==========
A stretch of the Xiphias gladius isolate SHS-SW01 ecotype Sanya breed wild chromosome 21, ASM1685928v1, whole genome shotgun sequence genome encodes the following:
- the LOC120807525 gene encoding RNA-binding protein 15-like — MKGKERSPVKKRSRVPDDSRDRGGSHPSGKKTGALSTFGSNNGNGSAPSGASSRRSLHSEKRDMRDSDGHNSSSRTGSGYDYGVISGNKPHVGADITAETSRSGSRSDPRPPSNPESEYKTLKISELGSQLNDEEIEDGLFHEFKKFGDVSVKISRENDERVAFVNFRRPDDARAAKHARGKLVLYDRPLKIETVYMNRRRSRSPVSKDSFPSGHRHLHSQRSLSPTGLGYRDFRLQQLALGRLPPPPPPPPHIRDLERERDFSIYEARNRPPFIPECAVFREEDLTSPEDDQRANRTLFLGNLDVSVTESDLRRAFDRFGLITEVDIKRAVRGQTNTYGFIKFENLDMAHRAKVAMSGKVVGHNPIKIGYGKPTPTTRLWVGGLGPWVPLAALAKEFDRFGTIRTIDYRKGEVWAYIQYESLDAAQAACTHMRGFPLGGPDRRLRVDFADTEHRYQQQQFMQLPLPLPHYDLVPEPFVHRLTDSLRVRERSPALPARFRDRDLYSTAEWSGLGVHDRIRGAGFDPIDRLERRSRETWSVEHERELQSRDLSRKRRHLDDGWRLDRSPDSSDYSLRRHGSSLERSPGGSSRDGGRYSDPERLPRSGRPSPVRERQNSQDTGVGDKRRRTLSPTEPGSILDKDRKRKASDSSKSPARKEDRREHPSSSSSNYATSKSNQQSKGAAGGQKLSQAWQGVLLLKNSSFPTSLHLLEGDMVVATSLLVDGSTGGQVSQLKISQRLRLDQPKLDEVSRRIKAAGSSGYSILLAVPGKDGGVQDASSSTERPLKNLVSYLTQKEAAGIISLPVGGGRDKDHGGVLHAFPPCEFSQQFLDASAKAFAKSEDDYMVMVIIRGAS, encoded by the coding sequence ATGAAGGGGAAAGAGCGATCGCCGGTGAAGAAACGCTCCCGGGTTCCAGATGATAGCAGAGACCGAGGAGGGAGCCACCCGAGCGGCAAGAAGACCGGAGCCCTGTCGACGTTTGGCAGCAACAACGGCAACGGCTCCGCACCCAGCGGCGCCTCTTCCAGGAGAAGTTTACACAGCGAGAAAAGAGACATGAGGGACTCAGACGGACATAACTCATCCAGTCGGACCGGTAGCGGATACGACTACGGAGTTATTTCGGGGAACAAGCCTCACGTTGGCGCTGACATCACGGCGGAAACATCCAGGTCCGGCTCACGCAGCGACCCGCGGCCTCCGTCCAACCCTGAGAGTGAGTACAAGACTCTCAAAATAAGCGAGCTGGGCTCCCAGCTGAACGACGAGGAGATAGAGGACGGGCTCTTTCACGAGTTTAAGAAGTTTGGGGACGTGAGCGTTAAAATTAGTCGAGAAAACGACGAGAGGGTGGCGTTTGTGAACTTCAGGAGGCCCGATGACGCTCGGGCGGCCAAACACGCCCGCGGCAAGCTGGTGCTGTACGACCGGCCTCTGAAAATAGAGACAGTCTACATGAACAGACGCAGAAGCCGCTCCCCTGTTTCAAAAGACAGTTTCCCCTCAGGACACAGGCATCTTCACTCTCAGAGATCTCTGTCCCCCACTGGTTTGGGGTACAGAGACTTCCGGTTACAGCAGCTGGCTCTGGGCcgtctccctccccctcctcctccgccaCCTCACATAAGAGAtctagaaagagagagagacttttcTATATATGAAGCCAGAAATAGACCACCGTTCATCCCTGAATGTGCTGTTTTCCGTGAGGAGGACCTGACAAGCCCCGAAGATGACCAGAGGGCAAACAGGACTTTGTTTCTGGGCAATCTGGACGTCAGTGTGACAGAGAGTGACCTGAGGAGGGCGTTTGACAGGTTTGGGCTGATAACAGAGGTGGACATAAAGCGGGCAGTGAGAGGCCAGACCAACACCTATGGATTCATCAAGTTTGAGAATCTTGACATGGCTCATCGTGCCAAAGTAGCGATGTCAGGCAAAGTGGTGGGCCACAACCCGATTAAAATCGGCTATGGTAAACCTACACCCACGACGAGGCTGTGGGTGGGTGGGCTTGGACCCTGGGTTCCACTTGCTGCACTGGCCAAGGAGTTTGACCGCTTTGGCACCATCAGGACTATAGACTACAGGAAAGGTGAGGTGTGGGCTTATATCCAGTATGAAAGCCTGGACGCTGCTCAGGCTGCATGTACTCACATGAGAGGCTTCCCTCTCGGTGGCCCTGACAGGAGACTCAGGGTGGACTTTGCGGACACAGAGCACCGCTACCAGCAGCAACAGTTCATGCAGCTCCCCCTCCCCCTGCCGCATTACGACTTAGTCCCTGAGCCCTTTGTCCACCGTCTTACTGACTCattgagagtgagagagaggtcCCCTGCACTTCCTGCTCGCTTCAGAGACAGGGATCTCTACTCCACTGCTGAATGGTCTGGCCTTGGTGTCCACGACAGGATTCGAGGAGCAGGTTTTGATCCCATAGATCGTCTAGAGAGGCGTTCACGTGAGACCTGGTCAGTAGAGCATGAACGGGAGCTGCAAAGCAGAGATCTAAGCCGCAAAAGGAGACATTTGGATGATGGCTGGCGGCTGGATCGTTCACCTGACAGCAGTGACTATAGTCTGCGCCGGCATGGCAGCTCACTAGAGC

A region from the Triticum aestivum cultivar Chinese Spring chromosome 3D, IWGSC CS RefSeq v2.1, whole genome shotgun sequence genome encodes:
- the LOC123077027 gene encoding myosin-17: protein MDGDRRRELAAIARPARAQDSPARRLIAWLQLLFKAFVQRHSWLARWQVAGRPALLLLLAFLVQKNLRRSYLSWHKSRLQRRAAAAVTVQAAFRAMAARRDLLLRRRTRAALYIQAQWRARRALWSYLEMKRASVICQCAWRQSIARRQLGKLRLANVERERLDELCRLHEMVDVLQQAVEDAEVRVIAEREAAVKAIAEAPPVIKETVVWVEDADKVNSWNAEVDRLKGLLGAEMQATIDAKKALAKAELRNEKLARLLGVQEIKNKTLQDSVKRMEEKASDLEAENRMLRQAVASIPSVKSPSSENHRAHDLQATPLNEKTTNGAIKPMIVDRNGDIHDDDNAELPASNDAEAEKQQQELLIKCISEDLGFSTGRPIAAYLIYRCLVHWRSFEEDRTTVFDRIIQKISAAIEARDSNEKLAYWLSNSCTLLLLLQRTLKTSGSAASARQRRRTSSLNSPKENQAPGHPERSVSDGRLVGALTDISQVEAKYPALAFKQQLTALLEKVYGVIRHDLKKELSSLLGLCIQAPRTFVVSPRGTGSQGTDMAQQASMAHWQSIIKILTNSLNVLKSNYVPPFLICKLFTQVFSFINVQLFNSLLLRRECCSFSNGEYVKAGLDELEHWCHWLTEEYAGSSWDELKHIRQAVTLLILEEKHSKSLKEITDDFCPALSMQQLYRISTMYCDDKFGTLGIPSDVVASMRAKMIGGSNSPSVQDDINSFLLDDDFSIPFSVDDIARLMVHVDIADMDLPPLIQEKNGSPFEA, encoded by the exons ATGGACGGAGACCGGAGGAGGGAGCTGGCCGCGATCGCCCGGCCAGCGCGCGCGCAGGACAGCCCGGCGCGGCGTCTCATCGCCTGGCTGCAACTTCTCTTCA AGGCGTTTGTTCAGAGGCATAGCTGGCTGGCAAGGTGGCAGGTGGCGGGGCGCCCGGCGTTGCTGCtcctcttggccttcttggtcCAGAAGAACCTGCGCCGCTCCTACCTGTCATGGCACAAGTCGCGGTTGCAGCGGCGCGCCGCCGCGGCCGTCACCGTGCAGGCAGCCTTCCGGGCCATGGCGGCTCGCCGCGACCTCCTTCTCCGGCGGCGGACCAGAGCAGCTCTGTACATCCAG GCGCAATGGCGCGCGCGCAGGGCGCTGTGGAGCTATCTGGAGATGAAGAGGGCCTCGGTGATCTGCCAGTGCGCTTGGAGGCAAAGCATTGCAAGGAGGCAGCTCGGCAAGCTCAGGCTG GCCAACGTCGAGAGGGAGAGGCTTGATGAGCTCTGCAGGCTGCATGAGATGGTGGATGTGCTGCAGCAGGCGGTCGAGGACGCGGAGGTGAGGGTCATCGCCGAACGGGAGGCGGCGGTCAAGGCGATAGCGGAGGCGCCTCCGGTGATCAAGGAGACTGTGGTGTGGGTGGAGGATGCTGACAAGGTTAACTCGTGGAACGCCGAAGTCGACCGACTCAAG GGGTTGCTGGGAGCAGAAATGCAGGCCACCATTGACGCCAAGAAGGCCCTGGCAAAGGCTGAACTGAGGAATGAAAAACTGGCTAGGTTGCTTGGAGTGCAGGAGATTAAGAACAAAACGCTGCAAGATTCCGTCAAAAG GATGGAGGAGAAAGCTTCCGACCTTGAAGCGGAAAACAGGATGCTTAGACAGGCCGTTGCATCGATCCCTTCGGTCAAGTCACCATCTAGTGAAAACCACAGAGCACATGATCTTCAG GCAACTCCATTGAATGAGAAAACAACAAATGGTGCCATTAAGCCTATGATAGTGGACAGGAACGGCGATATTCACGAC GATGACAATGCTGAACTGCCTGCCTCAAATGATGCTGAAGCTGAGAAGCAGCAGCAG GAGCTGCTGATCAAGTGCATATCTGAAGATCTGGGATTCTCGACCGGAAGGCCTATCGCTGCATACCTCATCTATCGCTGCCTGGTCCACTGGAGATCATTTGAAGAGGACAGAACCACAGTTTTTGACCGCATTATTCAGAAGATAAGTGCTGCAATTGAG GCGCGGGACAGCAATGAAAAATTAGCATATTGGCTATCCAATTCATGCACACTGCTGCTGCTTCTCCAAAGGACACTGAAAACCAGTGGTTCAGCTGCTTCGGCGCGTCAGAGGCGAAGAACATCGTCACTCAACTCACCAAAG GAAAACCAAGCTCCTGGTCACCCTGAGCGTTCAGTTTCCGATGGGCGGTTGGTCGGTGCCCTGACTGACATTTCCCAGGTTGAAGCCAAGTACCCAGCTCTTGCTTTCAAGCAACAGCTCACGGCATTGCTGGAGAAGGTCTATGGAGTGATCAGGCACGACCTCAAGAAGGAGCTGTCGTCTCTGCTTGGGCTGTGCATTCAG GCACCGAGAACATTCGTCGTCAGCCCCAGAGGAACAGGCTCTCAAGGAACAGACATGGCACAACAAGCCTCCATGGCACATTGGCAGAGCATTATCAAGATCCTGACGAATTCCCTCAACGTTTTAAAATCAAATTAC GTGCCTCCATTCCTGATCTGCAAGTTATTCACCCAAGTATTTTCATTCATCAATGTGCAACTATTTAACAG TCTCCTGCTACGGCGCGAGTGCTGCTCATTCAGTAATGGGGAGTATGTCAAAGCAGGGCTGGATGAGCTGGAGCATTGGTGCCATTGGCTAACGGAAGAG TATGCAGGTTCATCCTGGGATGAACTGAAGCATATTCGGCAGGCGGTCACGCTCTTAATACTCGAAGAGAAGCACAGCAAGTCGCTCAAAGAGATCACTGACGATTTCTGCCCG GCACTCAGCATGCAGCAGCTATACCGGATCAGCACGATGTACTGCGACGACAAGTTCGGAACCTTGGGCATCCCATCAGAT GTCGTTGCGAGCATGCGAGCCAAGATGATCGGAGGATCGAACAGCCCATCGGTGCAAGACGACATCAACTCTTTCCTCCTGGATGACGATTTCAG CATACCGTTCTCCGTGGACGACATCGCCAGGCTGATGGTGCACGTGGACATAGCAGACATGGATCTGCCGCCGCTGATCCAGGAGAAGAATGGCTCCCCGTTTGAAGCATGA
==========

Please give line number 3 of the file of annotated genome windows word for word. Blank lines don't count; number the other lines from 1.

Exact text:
A region from the Triticum aestivum cultivar Chinese Spring chromosome 3D, IWGSC CS RefSeq v2.1, whole genome shotgun sequence genome encodes: